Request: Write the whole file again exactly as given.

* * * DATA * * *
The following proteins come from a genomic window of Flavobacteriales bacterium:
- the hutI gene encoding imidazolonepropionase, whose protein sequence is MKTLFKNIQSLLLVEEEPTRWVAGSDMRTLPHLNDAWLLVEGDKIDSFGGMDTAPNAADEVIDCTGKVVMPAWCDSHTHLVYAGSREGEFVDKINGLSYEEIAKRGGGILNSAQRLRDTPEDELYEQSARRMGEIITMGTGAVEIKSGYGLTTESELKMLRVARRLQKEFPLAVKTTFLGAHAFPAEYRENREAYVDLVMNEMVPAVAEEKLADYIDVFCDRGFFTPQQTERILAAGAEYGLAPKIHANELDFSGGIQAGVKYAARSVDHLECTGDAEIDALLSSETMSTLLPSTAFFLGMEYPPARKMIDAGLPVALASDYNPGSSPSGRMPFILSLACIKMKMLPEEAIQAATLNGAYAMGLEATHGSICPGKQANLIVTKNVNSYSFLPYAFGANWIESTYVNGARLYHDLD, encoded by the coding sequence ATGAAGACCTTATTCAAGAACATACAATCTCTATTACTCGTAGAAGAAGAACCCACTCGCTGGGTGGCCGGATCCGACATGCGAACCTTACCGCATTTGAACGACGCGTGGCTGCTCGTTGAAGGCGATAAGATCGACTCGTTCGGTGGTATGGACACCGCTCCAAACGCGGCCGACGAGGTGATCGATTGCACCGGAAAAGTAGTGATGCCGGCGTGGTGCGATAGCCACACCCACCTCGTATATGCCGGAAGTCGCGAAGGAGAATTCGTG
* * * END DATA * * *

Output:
The following proteins come from a genomic window of Flavobacteriales bacterium:
- the hutI gene encoding imidazolonepropionase, whose protein sequence is MKTLFKNIQSLLLVEEEPTRWVAGSDMRTLPHLNDAWLLVEGDKIDSFGGMDTAPNAADEVIDCTGKVVMPAWCDSHTHLVYAGSREGEFVDKINGLSYEEIAKRGGGILNSAQRLRDTPEDELYEQSARRMGEIITMGTGAVEIKSGYGLTTESELKMLRVARRLQKEFPLAVKTTFLGAHAFPAEYRENREAYVDLVMNEMVPAVAEEKLADYIDVFCDRGFFTPQQTERILAAGAEYGLAPKIHANELDFSGGIQAGVKYAARSVDHLECTGDAEIDALLSSETMSTLLPSTAFFLGMEYPPARKMIDAGLPVALASDYNPGSSPSGRMPFILSLACIKMKMLPEEAIQAATLNGAYAMGLEATHGSICPGKQANLIVTKNVNSYSFLPYAFGANWIESTYVNGARLYHDLD, encoded by the coding sequence ATGAAGACCTTATTCAAGAACATACAATCTCTATTACTCGTAGAAGAAGAACCCACTCGCTGGGTGGCCGGATCCGACATGCGAACCTTACCGCATTTGAACGACGCGTGGCTGCTCGTTGAAGGCGATAAGATCGACTCGTTCGGTGGTATGGACACCGCTCCAAACGCGGCCGACGAGGTGATCGATTGCACCGGAAAAGTAGTGATGCCGGCGTGGTGCGATAGCCACACCCACCTCGTATATGCCGGAAGTCGCGAAGGAGAATTCGTG